T&T fared excellently in CLT-20 2009, reaching the final before being blown away by New South Wales fast bowlers Brett Lee, Dough Bollinger and Stuart Clarke, but T&T had represented us brilliantly!
In inaugural Caribbean T-20, 2010, replacing Stanford’s 20/20, after Stanford had been indicted for “fraud of enormous proportions”, T&T pouted its way out of defending its 2009 crown, with childish complaints of wet outfields, and everything else. They lost to eventual 2010 T-20 champions, Guyana.
Guyana’s representation in CLT 20 2010, South Africa, was absolutely horrendous. They looked complete shadows and lost every game. Was it stage fright or poor preparation? Who knows?
Meanwhile, stung by criticisms and sensible self-assessments, T&T set out, in 2011, to retake its suggested ‘rightful’ place as Caribbean T-20 Champions. Sunil Narine debuted. T&T beat Hampshire convincingly to win Caribbean T-20 2011’s final, thus, again, representing the Caribbean at CLT 2011.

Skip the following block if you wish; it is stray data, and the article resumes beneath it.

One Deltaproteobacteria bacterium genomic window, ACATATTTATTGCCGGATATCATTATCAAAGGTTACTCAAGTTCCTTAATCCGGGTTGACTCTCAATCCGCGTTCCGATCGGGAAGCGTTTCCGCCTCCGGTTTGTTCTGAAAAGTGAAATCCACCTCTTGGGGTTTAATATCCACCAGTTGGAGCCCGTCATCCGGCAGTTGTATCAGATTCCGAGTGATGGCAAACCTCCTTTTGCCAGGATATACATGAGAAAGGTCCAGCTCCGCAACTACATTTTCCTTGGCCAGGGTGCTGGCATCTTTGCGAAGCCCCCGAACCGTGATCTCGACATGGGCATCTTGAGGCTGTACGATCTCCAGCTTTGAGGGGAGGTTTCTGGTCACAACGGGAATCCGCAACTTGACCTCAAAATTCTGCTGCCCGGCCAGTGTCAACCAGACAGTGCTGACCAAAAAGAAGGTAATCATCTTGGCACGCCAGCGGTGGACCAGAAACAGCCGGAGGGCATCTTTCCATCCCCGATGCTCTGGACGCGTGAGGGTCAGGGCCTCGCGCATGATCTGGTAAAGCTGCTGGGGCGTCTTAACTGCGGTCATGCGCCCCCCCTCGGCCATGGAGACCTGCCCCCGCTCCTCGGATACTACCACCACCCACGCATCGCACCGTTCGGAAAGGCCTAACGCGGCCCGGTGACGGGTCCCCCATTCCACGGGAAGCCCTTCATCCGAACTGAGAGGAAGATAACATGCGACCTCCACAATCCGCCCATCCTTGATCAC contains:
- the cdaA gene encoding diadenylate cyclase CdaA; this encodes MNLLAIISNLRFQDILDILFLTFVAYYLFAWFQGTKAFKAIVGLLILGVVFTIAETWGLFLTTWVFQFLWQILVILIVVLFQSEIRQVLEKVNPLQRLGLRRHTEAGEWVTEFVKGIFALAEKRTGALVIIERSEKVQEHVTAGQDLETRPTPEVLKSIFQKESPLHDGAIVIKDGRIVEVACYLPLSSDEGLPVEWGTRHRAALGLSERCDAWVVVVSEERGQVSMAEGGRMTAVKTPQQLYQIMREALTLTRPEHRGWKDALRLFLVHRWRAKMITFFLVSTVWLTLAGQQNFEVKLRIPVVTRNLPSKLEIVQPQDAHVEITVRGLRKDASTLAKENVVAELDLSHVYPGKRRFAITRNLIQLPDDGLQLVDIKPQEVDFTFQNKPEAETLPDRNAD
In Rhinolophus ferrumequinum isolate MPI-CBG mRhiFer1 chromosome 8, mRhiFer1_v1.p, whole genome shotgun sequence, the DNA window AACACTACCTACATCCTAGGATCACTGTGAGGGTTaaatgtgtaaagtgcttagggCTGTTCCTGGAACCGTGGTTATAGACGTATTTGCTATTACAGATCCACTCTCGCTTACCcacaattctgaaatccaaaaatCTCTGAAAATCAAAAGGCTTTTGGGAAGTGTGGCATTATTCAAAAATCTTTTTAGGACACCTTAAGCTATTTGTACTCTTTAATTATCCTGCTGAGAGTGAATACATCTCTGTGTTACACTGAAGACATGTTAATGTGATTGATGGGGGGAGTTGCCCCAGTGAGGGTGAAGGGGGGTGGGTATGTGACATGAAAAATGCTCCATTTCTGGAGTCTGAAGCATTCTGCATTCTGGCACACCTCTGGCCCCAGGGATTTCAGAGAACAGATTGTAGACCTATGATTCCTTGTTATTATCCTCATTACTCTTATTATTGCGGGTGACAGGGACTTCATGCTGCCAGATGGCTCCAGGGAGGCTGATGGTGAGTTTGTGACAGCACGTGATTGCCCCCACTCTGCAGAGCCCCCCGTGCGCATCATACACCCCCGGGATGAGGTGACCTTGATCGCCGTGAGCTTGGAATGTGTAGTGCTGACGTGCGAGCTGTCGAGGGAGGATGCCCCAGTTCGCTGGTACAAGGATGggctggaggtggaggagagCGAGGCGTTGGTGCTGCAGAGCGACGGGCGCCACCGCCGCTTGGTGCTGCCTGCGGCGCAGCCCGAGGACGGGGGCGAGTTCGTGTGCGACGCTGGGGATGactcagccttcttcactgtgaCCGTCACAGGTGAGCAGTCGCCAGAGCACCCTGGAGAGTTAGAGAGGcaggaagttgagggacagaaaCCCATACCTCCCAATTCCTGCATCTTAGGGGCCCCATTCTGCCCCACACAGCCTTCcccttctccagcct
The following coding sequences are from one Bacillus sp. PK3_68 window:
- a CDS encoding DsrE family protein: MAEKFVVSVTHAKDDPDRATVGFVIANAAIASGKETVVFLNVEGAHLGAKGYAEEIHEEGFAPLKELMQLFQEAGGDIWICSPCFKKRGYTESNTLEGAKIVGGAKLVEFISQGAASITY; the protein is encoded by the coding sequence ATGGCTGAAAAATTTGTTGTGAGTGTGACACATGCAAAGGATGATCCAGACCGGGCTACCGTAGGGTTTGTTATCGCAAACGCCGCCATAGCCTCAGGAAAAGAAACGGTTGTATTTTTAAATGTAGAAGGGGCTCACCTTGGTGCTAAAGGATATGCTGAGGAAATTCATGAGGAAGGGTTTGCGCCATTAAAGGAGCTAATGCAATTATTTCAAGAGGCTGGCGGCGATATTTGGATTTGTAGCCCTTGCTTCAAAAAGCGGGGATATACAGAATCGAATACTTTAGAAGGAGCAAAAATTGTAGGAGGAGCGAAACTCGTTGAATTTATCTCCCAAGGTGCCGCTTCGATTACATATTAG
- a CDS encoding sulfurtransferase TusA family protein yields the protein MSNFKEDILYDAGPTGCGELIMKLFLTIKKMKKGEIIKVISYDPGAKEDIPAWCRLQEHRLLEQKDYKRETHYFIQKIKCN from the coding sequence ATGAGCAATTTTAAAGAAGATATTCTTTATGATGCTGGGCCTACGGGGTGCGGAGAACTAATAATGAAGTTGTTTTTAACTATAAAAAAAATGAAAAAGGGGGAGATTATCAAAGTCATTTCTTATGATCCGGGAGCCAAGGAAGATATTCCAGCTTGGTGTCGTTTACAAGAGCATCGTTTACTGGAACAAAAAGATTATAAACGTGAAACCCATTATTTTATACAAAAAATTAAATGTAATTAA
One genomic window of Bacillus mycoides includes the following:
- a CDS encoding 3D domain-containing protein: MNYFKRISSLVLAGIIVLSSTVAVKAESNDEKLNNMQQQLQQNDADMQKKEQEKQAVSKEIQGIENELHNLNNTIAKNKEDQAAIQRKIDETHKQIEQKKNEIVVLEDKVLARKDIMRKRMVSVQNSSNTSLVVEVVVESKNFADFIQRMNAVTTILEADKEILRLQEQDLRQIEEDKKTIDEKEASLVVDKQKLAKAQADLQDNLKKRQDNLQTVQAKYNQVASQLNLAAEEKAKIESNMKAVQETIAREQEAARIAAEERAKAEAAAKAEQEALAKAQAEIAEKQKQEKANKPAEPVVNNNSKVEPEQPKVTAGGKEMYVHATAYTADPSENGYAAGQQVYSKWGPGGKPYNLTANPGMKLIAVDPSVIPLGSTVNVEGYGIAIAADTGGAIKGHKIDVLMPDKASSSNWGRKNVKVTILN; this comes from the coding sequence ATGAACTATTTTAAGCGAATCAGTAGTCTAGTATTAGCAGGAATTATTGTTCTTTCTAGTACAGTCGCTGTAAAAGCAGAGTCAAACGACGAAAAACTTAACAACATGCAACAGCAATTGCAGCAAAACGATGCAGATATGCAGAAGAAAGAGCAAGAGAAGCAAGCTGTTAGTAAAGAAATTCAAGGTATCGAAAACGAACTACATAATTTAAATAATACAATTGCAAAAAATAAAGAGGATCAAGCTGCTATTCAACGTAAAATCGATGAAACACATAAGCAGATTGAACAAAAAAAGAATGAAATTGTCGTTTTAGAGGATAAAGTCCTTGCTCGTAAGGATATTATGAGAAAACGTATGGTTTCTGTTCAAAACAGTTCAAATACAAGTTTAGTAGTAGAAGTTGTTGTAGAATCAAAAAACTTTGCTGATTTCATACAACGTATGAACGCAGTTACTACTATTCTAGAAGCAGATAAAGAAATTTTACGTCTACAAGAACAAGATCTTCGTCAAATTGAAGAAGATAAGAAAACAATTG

T&T did not fare that well its second time around, at CLT-20 2011, winning only two of its four games, failing to qualify for semi-finals. Now, having won Caribbean T-20 2012, they will be off to do all again.
They should be proud of the consistent effort, allowing them to represent the Caribbean three of the four times that Caribbean teams have gone to Champions League T-20 (club) Championships.
With transitions from 2006 to 2011/12, T&T’s team for that final last week against Jamaica were: Lendl Simmons, Adrian Barath, Daren Bravo, Dwayne Bravo, Denesh Ramdin, Sunil Narine, Keiron Pollard, Kevon Cooper, Ravi Rampaul, Jason Mohammed and Samuel Badree. Only Daren Ganga was missing!
Those names have all been familiar to us for seasons, if not years. T&T’s transition is now almost complete. How they fare at 2012 CLT-20 is anyone’s guess! Wish them luck! Enjoy!